Actor Ralph Bellamy was born on June 17, 1904 in Chicago, Illinois. He began acting on stage in the late 1920’s. In 1931, he made his film debut and worked constantly throughout the decade first as a lead then as a capable supporting actor. Bellamy was cast in the lead role in the 1936 film, Straight from the Shoulder and also in the 1937 film It Can't Last Forever. He was nominated for an Academy Award for Best Supporting Actor for his role in The Awful Truth (1937) with Irene Dunne and Cary Grant, and played a similar part in His Girl Friday (1940). Highly regarded within the industry, he was a founder of the Screen Actors Guild and served as President of Actors' Equity from 1952-1964. Throughout the 1930’s and 40’s, Bellamy was regularly seen socially with a select circle of friends known affectionately as the Irish Mafia. This group consisted of a group of Hollywood mover and shakers who were mainly of Irish descent (despite Bellamy having no Irish family connections himself). Others included James Cagney, Pat O'Brien, Spencer Tracy, and Frank Morgan.
In 1949, Bellamy starred in the drama Man Against Crime on the DuMont Television Network; the program lasted until 1956, when the lead role was taken by Frank Lovejoy, who thereafter starred in NBC's Meet McGraw detective series. Bellamy was a regular panelist on the CBS television game show To Tell the Truth. In the summer of 1961, Bellamy hosted nine original episodes of a CBS Western anthology series called Frontier Justice. On film, he also starred in the Western The Professionals (1966) as an oil tycoon, and Roman Polanski's Rosemary's Baby (1968) as an evil physician, before turning to television during the 1970’s. He received an Emmy Award nomination for the mini-series, The Winds of War (1983), in which Bellamy reprised his Sunrise at Campobello role of Franklin Roosevelt. This was quickly followed by his role as Randolph Duke, a conniving billionaire commodities trader in Trading Places (1983), alongside Don Ameche and starring Eddie Murphy. In the 1988, Coming to America, Bellamy and co-star Don Ameche reprised a one-scene cameo of their roles as the Duke brothers.
In 1984, he was presented with a Life Achievement Award from the Screen Actors Guild, and in 1987 received an Honorary Academy Award. Among his later roles was a memorable appearance as a once-brilliant but increasingly forgetful lawyer sadly skewered by the Jimmy Smits character on an episode of L.A. Law. He continued working regularly and gave his final performance in Pretty Woman (1990). Bellamy died on November 29, 1991, at Saint John's Health Center in Santa Monica, California, from a lung ailment and is buried at Forest Lawn - Hollywood Hills Cemetery in Los Angeles.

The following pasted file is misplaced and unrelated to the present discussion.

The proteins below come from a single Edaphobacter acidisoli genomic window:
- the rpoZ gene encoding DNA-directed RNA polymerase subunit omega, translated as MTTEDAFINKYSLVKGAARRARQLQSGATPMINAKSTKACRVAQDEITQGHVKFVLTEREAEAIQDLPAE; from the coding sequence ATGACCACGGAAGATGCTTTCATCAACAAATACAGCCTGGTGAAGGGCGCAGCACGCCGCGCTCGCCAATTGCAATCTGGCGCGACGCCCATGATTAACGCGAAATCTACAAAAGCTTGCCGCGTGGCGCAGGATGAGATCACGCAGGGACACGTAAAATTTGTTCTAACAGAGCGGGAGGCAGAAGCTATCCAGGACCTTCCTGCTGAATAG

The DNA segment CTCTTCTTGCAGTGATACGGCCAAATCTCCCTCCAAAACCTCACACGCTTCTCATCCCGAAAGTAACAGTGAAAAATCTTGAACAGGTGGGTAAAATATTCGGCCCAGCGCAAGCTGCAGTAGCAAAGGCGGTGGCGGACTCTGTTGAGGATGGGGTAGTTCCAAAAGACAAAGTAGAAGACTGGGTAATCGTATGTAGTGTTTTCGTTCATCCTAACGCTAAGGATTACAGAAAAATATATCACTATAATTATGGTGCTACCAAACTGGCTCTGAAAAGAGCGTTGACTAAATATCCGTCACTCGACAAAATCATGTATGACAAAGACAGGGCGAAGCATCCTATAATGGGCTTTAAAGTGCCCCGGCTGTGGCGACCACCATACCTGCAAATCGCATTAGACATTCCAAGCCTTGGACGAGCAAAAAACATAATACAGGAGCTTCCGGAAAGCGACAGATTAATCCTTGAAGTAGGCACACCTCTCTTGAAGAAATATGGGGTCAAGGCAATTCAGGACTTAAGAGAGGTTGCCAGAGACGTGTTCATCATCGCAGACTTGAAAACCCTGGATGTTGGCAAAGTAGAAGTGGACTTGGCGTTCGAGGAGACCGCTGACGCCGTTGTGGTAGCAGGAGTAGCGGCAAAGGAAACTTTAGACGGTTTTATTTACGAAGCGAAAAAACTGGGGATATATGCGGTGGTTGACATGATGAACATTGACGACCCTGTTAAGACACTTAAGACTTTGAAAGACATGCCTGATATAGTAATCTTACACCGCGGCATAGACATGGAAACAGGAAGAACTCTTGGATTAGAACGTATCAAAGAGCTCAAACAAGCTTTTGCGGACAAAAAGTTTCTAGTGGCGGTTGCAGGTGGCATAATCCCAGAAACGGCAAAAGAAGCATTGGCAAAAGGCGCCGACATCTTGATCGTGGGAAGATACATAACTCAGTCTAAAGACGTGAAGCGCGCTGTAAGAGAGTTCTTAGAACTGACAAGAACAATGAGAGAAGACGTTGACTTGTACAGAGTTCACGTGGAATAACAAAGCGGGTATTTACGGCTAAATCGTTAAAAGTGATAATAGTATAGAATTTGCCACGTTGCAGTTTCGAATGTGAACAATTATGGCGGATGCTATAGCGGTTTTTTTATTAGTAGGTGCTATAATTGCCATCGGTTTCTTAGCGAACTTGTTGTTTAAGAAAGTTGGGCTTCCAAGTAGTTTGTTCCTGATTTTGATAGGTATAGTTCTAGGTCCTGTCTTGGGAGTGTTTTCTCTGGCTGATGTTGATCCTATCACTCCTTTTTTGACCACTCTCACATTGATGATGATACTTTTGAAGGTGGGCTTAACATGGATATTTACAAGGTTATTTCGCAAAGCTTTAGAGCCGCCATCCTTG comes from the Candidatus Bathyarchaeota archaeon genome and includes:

Who died on this date:
On June 17, 1961, actor Jeff Chandler died. He was born Ira Grossel on December 15, 1918 in Brooklyn, New York. In the 1950’s, Chandler became a star in western and action movies. His first important role was in Sword in the Desert (1948). He was nominated for an Academy Award for his role as Cochise in Broken Arrow (1950), making the first of three screen appearances as the legendary Apache chief. He reprised the role in The Battle at Apache Pass (1952) and in a cameo in Taza, Son of Cochise (1954). He was the first actor nominated for an Academy Award for portraying an American Indian.
During the latter part of the decade and into the early 1960’s, Chandler became a top leading man. His sex appeal, prematurely gray hair, and ruggedly handsome tanned features put him into drama and costume movies. Among the movies of this period are Female on the Beach (1955), Foxfire (1955), Away All Boats (1956), Toy Tiger (1956), Drango (1957), The Tattered Dress (1957), Man in the Shadow (1957), A Stranger in My Arms (1959), The Jayhawkers! (1959), Thunder in the Sun (1959), and Return to Peyton Place (1961).
Shortly after completing his role in Merrill's Marauders in 1961, he injured his back while playing baseball with U.S. Army Special Forces soldiers who served as extras in the movie. Chandler entered a Culver City hospital and had surgery for the spinal disc injury on May 13, 1961. There were severe complications and numerous surgeries; ultimately an artery was damaged and Chandler hemorrhaged to death on June 17, 1961. His death was deemed malpractice and resulted in a large lawsuit and settlement. He is buried at Hillside Memorial Park Cemetery, in Culver City, California.
http://www.michaelthomasbarry.com/, author of "Fade to Black: Graveside Memories of Hollywood Greats, 1927-1950"